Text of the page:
Selective ?1-adrenoceptor antagonists are part of standard therapy to prolong survival in human heart failure. This study has measured structural, functional, and electrical changes in the cardiovascular system of aging male spontaneously hypertensive rats (SHRs) to determine whether ?1-adrenoceptor antagonist treatment can prevent or reverse the development of cardiovascular remodeling and heart failure in these rats. Fifteen-month-old male Wistar-Kyoto (WKY) rats or SHRs were treated with increasing metoprolol doses (30 mg·kg·d for 4 weeks, then 50 mg·kg·d for 4 weeks, then 80 mg·kg·d for 16 weeks po). Cardiovascular structure and function were determined using organ wet weight, in vivo echocardiography, histological analysis of inflammation and collagen, isolated heart and thoracic aortic ring preparations, and single cell microelectrode measurements. From 15 months, untreated SHRs developed left ventricular dilation, hypertrophy, inflammatory cell infiltration and fibrosis, and action potential prolongation together with progressive systolic, diastolic, and endothelial dysfunction and increased cardiac stiffness. Treatment with metoprolol decreased systolic blood pressure at 21 months only but improved survival, decreased ventricular weight, prevented chamber dilation, reduced inflammation, decreased fibrosis, attenuated action potential prolongation, improved systolic and diastolic function, decreased stiffness and improved endothelium-independent vascular responses. Chronic metoprolol treatment markedly attenuated both cardiac and vascular remodeling in the aging SHRs, thus attenuating the onset of heart failure and improving survival, independent of blood pressure reduction.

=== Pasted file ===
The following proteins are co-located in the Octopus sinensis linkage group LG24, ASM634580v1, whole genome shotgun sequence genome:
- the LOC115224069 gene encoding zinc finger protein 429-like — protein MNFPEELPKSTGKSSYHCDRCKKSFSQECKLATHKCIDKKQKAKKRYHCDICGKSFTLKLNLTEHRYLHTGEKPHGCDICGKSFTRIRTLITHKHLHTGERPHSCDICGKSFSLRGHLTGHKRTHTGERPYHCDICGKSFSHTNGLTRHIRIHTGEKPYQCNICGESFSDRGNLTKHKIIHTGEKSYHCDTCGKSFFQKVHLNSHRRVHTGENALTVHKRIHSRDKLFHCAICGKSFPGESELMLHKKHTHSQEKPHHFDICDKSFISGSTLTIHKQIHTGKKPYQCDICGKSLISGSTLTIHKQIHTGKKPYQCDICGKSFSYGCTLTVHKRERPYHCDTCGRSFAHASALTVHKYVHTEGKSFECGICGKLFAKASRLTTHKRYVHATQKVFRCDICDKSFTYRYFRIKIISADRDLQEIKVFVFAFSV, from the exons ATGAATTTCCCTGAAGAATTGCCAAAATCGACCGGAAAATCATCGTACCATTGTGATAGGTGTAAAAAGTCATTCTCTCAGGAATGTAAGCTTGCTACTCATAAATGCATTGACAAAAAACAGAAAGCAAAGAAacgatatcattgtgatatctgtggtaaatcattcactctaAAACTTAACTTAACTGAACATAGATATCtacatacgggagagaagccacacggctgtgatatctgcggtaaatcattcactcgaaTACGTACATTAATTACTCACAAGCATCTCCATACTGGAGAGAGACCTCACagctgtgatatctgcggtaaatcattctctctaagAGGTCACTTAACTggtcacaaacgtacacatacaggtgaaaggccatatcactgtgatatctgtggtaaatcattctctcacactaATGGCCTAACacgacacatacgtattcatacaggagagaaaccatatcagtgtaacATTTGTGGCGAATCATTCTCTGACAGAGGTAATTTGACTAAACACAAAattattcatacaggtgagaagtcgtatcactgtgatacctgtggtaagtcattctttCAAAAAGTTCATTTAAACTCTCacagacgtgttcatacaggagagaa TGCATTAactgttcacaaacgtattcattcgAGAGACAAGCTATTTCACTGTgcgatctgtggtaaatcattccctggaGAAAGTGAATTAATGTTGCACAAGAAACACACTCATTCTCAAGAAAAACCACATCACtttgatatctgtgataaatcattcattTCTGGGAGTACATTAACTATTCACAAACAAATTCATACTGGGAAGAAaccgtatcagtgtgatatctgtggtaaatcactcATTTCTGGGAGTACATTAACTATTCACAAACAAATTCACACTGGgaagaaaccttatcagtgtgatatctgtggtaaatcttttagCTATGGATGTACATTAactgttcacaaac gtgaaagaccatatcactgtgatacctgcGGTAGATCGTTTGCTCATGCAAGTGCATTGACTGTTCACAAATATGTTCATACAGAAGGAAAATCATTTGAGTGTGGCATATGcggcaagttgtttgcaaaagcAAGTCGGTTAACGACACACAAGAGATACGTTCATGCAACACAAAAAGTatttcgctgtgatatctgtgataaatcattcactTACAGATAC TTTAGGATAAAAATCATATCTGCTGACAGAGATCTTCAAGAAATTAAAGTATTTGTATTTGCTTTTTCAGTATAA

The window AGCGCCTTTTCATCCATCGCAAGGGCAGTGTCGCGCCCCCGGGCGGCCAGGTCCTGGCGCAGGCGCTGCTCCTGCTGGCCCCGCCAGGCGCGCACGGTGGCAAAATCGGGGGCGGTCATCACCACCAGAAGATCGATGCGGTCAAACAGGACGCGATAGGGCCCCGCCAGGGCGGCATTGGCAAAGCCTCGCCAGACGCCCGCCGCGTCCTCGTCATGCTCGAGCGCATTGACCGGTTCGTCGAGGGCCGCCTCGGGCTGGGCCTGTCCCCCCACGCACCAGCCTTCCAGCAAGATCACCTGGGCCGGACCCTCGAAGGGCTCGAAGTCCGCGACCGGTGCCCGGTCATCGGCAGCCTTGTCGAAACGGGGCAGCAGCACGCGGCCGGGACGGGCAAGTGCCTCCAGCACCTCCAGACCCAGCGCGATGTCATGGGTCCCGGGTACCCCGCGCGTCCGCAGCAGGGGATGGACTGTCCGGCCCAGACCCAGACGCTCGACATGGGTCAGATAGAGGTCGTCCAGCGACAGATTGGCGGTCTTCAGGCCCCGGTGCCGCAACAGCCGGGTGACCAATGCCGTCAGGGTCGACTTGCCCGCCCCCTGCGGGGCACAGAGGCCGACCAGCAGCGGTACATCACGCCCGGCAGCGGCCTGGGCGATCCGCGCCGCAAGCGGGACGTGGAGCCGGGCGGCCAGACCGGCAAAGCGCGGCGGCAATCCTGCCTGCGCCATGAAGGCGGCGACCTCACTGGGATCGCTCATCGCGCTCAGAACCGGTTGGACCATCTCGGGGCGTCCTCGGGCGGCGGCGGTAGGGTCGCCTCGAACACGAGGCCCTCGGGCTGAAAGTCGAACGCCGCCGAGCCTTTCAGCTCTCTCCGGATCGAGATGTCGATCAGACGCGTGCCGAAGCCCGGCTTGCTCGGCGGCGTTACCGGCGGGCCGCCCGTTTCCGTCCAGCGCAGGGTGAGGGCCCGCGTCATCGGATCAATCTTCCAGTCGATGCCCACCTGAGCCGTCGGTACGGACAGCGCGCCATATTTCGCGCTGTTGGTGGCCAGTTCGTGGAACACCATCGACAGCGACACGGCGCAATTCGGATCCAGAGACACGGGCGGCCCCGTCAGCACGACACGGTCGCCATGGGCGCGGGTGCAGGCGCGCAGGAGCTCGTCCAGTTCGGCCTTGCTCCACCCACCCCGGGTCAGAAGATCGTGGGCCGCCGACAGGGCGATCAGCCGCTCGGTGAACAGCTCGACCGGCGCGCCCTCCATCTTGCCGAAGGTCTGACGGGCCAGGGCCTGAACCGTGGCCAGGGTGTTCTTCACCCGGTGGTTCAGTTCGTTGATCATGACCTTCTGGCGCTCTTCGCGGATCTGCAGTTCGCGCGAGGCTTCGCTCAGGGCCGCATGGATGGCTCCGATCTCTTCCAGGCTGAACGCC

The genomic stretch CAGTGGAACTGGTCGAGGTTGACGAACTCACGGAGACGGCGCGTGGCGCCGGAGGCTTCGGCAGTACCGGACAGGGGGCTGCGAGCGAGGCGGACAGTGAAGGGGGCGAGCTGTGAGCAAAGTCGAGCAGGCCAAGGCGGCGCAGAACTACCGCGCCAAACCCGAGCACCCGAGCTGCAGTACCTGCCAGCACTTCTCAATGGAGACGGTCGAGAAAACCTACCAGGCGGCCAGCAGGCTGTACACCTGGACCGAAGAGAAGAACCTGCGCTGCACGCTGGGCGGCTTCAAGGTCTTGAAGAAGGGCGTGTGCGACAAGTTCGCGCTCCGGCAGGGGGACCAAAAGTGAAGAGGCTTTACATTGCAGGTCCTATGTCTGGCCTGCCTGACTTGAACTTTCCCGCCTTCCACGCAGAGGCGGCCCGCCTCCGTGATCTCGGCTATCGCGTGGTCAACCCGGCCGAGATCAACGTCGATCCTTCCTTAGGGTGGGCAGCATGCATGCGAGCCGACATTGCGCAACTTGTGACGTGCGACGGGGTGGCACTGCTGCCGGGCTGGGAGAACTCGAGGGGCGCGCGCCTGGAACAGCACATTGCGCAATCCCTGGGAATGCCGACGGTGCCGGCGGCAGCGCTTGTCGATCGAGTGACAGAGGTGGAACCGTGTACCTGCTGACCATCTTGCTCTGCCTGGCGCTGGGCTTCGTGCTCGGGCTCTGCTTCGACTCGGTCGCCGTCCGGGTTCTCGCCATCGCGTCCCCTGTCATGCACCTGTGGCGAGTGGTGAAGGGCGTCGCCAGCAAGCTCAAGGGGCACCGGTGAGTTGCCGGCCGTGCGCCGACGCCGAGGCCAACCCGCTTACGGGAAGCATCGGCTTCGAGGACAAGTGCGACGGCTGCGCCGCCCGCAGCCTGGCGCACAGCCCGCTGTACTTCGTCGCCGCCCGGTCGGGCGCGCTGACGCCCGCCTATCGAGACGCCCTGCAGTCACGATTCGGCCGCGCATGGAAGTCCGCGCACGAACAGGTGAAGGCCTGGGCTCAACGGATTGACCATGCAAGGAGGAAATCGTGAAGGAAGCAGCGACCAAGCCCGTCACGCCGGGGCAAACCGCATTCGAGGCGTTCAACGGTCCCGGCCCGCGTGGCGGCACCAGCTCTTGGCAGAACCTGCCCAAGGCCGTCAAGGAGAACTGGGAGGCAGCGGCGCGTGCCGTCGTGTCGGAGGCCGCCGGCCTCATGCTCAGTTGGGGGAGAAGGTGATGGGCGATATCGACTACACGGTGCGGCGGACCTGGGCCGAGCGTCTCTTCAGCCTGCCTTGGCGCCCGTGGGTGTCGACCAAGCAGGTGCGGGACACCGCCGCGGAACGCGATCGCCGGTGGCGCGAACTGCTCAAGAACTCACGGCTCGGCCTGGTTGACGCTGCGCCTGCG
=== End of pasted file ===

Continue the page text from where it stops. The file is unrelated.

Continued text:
Cardiovascular remodeling leading to heart failure is common in the elderly. Testing effective pharmacological treatment of human heart failure requires a suitable animal model that adequately mimics the human disease state.
Coral reefs globally are in decline, with some reefs undergoing phase shifts from coral-dominance to degraded states dominated by large fleshy macroalgae. These shifts have been underpinned by the overharvesting of herbivorous fishes and represent a fundamental change in the physical structure of these reefs. Although the physical structure provided by corals is regarded as a key feature that facilitates herbivore activity, the influence of the physical structure of macroalgal stands is largely unknown. Using transplanted Sargassum, the largest coral reef macroalga, we created habitat patches of predetermined macroalgal density (0.25-6.23 kg m(-2)). Remote video cameras revealed both grazing and browsing fishes avoided high density patches, preferring relatively open areas with low macroalgal cover. This behaviour may provide a positive feedback leading to the growth and persistence of macroalgal stands; increasing the stability of phase shifts to macroalgae.
The dystrophin-deficient (mdx) mouse remains the most commonly used model for Duchenne muscular dystrophy (DMD). Mdx mice show a predominantly covert cardiomyopathy, the hallmark of which is fibrosis. We compared mdx and normal mice at six ages (3, 6, 9, 12, 15, and 18 months) using in vivo assessment of cardiac function, selective collagen staining, and measures of TGF-? mRNA, Evans blue dye infiltration, macrophage infiltration, and aortic wall thickness. Clear temporal progression was demonstrated, including early fragility of cardiomyocyte membranes, which has an unrelated impact on cardiac function but is associated with macrophage infiltration and fibrosis. Aortic wall thickness is less in older mdx mice. Mdx mice display impaired responses to inotropic challenge from a young age; this is indicative of altered adrenoreceptor function. We draw attention to the paradox of ongoing fibrosis in mdx hearts without a strong molecular signature (in the form of TGF-? mRNA expression).